Rapidly emerging new technologies offer a reason for excitement in caring for the health of Alabama’s rural areas. Alabama faces a great challenge to provide adequate and quality health care for one of the country’s most unhealthy populations. The use of drones (also called unmanned aircraft systems UAS) is one such promising technology that we need to be prepared to embrace and develop plans for using.
Military and smart phone technologies have played major roles in the rapid development of drone technology and capability. Having the ability to inspect from above and move in straight lines offer many advantages that surface bound travel does not have. This technology continues to advance at a rapid pace with drones getting faster, being able to carry heavier cargos, and travel greater distances without the cost of gasoline. The futuristic city of Dubai in the United Arab Emirates is even considering the use of passenger-carrying drones that are manufactured in China.
Zipline, a Silicon Valley-based company, has been transporting medical supplies and life-saving blood to and bringing back specimens for laboratory testing from dozens of remote hospitals in Rwanda since October 2016. Lighter air traffic allowed governmental restrictions to be much less restrictive in Rwanda than in the U.S. Zipline has announced plans to work with state governments across the country to launch its medical drone delivery in the U.S.
This will not be the first such use of drones in the U.S. Since July 2015, The Health Wagon and Remote Area Medical have partnered to provide medication delivery in the Appalachian area of Wise County in far southwest Virginia.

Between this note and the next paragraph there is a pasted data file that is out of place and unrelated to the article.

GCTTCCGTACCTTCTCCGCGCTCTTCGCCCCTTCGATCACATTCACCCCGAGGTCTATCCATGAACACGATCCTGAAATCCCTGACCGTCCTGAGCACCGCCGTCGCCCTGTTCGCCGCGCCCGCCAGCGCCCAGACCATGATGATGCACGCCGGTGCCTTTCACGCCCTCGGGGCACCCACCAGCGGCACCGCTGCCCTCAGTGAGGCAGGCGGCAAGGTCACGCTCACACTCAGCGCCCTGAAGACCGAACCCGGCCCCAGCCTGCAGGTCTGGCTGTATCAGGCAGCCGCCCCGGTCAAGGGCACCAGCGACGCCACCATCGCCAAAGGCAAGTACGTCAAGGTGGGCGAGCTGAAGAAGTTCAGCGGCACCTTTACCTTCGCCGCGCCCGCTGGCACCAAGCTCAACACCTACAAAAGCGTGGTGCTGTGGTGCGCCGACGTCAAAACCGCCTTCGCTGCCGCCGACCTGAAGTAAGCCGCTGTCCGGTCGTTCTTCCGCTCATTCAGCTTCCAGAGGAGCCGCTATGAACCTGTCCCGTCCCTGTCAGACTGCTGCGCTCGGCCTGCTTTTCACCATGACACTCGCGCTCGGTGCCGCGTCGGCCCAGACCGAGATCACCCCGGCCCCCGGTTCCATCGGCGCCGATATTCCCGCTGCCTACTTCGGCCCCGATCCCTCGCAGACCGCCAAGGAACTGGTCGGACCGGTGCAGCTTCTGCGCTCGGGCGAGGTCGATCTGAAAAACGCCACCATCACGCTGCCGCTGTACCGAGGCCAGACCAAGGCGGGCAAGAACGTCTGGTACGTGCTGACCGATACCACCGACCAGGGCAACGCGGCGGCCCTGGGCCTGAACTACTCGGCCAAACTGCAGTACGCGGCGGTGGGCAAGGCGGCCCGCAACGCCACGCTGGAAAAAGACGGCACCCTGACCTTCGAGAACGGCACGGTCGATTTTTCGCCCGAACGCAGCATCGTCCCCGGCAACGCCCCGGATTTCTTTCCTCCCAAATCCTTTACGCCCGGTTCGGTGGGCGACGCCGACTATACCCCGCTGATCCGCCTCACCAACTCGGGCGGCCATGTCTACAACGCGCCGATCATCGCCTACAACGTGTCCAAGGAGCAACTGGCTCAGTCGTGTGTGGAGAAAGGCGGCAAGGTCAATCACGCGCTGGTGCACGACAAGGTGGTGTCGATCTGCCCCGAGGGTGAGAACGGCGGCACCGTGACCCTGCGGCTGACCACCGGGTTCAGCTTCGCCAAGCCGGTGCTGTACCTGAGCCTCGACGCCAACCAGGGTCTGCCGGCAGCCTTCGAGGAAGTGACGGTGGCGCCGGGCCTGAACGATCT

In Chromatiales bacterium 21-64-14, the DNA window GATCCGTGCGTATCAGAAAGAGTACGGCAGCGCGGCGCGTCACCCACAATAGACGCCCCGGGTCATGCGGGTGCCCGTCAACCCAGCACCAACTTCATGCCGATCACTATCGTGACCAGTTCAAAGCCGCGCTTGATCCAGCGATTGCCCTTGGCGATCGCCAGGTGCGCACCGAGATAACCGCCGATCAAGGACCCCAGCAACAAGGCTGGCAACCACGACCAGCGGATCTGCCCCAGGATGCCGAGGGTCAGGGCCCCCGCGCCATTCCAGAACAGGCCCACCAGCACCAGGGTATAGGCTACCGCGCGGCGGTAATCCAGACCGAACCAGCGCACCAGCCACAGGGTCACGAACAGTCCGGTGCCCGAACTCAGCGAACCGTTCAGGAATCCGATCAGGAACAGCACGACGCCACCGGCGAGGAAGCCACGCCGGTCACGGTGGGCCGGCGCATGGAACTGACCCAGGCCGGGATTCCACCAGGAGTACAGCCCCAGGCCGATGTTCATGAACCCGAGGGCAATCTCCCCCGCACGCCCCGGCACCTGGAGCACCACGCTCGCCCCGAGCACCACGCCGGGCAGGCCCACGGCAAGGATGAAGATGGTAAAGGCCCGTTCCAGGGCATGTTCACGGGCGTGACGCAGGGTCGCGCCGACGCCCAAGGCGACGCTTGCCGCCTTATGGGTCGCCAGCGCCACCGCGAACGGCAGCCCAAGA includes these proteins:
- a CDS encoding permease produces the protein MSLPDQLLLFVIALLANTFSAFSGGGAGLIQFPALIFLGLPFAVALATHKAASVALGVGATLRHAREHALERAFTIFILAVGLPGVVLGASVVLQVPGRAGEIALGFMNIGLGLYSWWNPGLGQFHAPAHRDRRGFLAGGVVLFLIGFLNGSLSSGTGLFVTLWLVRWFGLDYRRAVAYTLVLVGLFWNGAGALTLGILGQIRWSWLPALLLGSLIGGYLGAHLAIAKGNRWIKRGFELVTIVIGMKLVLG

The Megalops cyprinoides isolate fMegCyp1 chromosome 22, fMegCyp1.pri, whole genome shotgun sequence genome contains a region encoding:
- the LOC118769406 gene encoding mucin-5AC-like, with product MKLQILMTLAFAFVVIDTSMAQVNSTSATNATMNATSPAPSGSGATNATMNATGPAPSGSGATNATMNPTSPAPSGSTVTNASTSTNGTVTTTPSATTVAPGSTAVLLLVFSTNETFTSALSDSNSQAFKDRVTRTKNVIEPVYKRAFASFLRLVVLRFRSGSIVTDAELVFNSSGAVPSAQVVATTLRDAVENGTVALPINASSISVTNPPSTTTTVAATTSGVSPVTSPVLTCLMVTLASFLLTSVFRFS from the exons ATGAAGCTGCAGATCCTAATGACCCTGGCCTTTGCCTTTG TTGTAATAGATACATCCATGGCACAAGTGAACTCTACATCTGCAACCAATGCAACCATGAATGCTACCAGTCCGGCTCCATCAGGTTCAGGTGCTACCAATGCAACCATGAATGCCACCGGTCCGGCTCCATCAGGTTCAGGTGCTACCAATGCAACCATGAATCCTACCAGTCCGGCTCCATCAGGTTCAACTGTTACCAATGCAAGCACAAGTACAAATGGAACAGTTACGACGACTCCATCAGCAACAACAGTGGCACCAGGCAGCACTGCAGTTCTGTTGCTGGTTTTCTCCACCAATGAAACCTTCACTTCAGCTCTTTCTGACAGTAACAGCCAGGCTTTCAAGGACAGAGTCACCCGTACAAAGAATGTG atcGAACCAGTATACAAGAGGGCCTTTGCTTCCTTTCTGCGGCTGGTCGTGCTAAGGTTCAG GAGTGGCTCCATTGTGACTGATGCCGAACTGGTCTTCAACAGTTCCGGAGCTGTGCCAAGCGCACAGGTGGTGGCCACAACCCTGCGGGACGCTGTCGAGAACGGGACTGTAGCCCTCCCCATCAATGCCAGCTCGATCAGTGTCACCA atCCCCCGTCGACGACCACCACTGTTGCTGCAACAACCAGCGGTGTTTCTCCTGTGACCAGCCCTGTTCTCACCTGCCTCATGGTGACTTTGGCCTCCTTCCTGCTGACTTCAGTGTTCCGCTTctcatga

Drones are already being used for purposes in addition to health care in the U.S. There is much promise for agricultural applications, including crop inspection and treatment. Package delivery, search and rescue activities, aerial photography, parking lot and other security monitoring, damage surveying, and firefighting are only a few other examples.
According to the Federal Aviation Administration’s Birmingham office, two waivers allowing the use of drones in Alabama have been approved. These waivers allow for drones to be used for weddings, parties, other events, boating and water sports, video production, construction, construction inspection, roof inspection, agriculture, surveying, mapping, and other such applications. No health-related services are being provided.
Safety and legal concerns appear to be the major obstacles. Safety issues involve birds and areas with heavy airplane traffic. There are a number of legal issues, including that of personal privacy.
Alabama’s leadership and other stakeholders involved in the future use of drones in providing health-related activity are encouraged to start preparing for the use of this promising innovation.
Dale Quinney is executive director of the Alabama Rural Health Association, 1414 Elba Highway, Troy, 36081.